In 1970, the natural grass turf was replaced with Poly-Turf, which was in turn replaced by AstroTurf in 1975. Seating capacity was increased to 75,808 in 1977 and further increased to 83,091 in 1991. The turf was changed back to a natural Bermuda grass surface in 1995 in order to host soccer events for the Summer Olympics in Atlanta. In 2006, the field went back to an artificial surface with infilled FieldTurf. The field has a conventional north–south alignment at an approximate elevation of 570 feet (170 m) above sea level.
In 2004, a structural evaluation determined that the 9,000 seat upper deck would need major remediation to meet modern building codes. With little prospect of adequate repairs on the way, the University of Alabama withdrew the few home games it still scheduled for Birmingham. The city removed the upper deck in 2005 since the capacity was greater than the need for its tenants. In 2015, renovations took place including general improvements and overall renovations including a new and larger video scoreboard along with a new and improved sound system.
The stadium's future beyond the 2020 college football season is uncertain. The Birmingham–Jefferson Civic Center Authority started construction of a new stadium on the Birmingham–Jefferson Convention Complex grounds in July 2019. UAB football moved into the new 47,000-seat Protective Stadium, in 2021.
Legion Field served as the home field of the UAB Blazers, members of Conference USA, from 1991 to 2020. The Blazers temporarily left Legion Field without a primary tenant during the school's two-year hiatus from football. The Blazers returned to Legion Field for the first time in two years on September 2, 2017, setting a new attendance record in a 38–7 victory over Alabama A&M.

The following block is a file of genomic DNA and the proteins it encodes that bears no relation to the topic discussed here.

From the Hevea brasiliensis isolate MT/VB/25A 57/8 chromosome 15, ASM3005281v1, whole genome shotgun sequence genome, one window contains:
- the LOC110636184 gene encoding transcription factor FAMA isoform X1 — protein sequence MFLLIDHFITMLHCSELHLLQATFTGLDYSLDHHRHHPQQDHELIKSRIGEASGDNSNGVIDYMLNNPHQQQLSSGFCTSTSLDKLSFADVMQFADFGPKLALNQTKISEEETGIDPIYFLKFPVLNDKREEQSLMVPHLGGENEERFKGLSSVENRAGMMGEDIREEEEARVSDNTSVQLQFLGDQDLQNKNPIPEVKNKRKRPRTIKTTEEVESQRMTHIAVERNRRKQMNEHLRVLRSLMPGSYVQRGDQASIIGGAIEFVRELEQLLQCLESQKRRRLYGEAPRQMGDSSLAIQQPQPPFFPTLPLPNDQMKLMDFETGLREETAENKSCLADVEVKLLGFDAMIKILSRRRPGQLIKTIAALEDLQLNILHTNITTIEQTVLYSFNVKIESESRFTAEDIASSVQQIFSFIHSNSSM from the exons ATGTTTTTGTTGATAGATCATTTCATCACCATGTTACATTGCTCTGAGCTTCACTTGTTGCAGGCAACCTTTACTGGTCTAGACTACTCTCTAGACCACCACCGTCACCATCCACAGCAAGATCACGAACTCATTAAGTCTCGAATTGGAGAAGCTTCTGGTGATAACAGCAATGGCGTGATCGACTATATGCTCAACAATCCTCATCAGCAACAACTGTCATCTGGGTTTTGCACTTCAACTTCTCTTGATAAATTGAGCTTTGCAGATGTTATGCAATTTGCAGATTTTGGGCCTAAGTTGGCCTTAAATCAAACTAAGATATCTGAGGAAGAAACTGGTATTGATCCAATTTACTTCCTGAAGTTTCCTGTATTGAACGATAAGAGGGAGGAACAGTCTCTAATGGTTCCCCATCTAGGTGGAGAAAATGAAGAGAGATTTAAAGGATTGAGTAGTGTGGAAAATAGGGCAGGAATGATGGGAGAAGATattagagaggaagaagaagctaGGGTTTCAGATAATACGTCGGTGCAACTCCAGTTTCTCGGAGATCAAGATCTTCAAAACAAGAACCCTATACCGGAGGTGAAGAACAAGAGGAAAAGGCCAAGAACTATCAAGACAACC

Legion Field was well known for hosting the regular season-ending rivalry between Alabama and Auburn each year from 1948 to 1988. Because of Birmingham's major industry of iron and steel manufacturing, the game became known as the "Iron Bowl." From the series' resumption in 1948 to 1987, each team rotated claiming home-field rights, with Alabama as the nominal home team in even-numbered years and Auburn as the nominal home team in odd-numbered years. Tickets were split equally between the two athletic departments to sell, similar to other rivalries like the Red River Shootout between Oklahoma and Texas or the World's Largest Outdoor Cocktail Party between Georgia and Florida.